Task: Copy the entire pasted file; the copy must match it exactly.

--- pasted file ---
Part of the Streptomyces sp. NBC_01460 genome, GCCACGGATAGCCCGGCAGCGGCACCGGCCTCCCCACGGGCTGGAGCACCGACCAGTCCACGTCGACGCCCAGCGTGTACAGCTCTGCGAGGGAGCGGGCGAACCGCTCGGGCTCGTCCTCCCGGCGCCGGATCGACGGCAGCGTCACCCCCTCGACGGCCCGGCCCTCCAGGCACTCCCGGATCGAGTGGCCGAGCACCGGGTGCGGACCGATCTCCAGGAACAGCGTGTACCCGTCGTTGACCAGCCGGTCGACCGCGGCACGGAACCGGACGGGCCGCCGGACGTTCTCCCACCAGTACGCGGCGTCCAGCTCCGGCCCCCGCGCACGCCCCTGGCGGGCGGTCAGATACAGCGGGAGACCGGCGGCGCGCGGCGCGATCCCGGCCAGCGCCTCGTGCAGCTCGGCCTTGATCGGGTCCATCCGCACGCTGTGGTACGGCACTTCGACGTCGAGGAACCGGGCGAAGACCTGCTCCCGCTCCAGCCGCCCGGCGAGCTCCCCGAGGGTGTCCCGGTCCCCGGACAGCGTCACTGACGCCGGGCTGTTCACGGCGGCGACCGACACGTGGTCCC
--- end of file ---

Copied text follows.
Part of the Streptomyces sp. NBC_01460 genome, GCCACGGATAGCCCGGCAGCGGCACCGGCCTCCCCACGGGCTGGAGCACCGACCAGTCCACGTCGACGCCCAGCGTGTACAGCTCTGCGAGGGAGCGGGCGAACCGCTCGGGCTCGTCCTCCCGGCGCCGGATCGACGGCAGCGTCACCCCCTCGACGGCCCGGCCCTCCAGGCACTCCCGGATCGAGTGGCCGAGCACCGGGTGCGGACCGATCTCCAGGAACAGCGTGTACCCGTCGTTGACCAGCCGGTCGACCGCGGCACGGAACCGGACGGGCCGCCGGACGTTCTCCCACCAGTACGCGGCGTCCAGCTCCGGCCCCCGCGCACGCCCCTGGCGGGCGGTCAGATACAGCGGGAGACCGGCGGCGCGCGGCGCGATCCCGGCCAGCGCCTCGTGCAGCTCGGCCTTGATCGGGTCCATCCGCACGCTGTGGTACGGCACTTCGACGTCGAGGAACCGGGCGAAGACCTGCTCCCGCTCCAGCCGCCCGGCGAGCTCCCCGAGGGTGTCCCGGTCCCCGGACAGCGTCACTGACGCCGGGCTGTTCACGGCGGCGACCGACACGTGGTCCC